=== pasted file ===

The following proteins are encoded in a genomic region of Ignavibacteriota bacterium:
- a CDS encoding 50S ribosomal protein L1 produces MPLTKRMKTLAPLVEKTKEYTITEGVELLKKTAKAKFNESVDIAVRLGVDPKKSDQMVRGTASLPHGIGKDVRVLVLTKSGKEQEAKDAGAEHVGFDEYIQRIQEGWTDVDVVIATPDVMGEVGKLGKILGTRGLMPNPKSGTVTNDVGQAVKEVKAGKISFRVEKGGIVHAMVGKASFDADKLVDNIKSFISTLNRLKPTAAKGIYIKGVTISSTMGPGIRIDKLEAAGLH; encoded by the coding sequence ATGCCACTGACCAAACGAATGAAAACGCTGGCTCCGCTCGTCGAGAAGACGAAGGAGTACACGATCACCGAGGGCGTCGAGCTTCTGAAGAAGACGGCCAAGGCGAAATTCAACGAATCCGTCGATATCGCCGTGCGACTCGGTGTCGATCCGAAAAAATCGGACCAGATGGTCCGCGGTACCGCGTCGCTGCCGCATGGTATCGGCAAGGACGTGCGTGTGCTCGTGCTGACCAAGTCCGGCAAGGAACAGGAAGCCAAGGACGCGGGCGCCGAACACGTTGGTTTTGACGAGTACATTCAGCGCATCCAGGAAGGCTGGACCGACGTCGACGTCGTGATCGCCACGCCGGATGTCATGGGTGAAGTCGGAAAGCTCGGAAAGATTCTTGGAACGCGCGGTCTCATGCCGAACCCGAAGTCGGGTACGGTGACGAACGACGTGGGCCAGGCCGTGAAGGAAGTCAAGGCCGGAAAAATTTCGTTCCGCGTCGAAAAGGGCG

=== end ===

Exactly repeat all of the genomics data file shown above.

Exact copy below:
The following proteins are encoded in a genomic region of Ignavibacteriota bacterium:
- a CDS encoding 50S ribosomal protein L1 produces MPLTKRMKTLAPLVEKTKEYTITEGVELLKKTAKAKFNESVDIAVRLGVDPKKSDQMVRGTASLPHGIGKDVRVLVLTKSGKEQEAKDAGAEHVGFDEYIQRIQEGWTDVDVVIATPDVMGEVGKLGKILGTRGLMPNPKSGTVTNDVGQAVKEVKAGKISFRVEKGGIVHAMVGKASFDADKLVDNIKSFISTLNRLKPTAAKGIYIKGVTISSTMGPGIRIDKLEAAGLH; encoded by the coding sequence ATGCCACTGACCAAACGAATGAAAACGCTGGCTCCGCTCGTCGAGAAGACGAAGGAGTACACGATCACCGAGGGCGTCGAGCTTCTGAAGAAGACGGCCAAGGCGAAATTCAACGAATCCGTCGATATCGCCGTGCGACTCGGTGTCGATCCGAAAAAATCGGACCAGATGGTCCGCGGTACCGCGTCGCTGCCGCATGGTATCGGCAAGGACGTGCGTGTGCTCGTGCTGACCAAGTCCGGCAAGGAACAGGAAGCCAAGGACGCGGGCGCCGAACACGTTGGTTTTGACGAGTACATTCAGCGCATCCAGGAAGGCTGGACCGACGTCGACGTCGTGATCGCCACGCCGGATGTCATGGGTGAAGTCGGAAAGCTCGGAAAGATTCTTGGAACGCGCGGTCTCATGCCGAACCCGAAGTCGGGTACGGTGACGAACGACGTGGGCCAGGCCGTGAAGGAAGTCAAGGCCGGAAAAATTTCGTTCCGCGTCGAAAAGGGCG